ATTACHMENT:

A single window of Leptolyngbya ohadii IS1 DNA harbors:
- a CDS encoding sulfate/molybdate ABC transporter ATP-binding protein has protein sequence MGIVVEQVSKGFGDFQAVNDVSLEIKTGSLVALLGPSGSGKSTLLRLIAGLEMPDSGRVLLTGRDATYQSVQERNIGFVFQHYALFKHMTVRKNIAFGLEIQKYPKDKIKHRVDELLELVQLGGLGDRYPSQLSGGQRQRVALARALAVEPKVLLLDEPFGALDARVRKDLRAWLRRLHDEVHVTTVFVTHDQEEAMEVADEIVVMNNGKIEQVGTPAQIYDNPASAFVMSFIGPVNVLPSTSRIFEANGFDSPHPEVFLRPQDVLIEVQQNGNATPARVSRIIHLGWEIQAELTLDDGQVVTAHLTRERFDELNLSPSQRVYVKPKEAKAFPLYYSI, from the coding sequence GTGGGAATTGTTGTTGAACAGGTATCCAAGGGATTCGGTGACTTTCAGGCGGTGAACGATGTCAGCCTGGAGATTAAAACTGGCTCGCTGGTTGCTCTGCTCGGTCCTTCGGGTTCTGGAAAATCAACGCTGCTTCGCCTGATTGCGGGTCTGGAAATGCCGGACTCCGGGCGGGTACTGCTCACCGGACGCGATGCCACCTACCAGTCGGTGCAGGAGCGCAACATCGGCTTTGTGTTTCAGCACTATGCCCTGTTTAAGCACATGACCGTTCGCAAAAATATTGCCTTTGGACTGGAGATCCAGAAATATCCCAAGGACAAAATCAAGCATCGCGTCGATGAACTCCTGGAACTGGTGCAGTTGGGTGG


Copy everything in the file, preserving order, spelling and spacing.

A single window of Leptolyngbya ohadii IS1 DNA harbors:
- a CDS encoding sulfate/molybdate ABC transporter ATP-binding protein has protein sequence MGIVVEQVSKGFGDFQAVNDVSLEIKTGSLVALLGPSGSGKSTLLRLIAGLEMPDSGRVLLTGRDATYQSVQERNIGFVFQHYALFKHMTVRKNIAFGLEIQKYPKDKIKHRVDELLELVQLGGLGDRYPSQLSGGQRQRVALARALAVEPKVLLLDEPFGALDARVRKDLRAWLRRLHDEVHVTTVFVTHDQEEAMEVADEIVVMNNGKIEQVGTPAQIYDNPASAFVMSFIGPVNVLPSTSRIFEANGFDSPHPEVFLRPQDVLIEVQQNGNATPARVSRIIHLGWEIQAELTLDDGQVVTAHLTRERFDELNLSPSQRVYVKPKEAKAFPLYYSI, from the coding sequence GTGGGAATTGTTGTTGAACAGGTATCCAAGGGATTCGGTGACTTTCAGGCGGTGAACGATGTCAGCCTGGAGATTAAAACTGGCTCGCTGGTTGCTCTGCTCGGTCCTTCGGGTTCTGGAAAATCAACGCTGCTTCGCCTGATTGCGGGTCTGGAAATGCCGGACTCCGGGCGGGTACTGCTCACCGGACGCGATGCCACCTACCAGTCGGTGCAGGAGCGCAACATCGGCTTTGTGTTTCAGCACTATGCCCTGTTTAAGCACATGACCGTTCGCAAAAATATTGCCTTTGGACTGGAGATCCAGAAATATCCCAAGGACAAAATCAAGCATCGCGTCGATGAACTCCTGGAACTGGTGCAGTTGGGTGG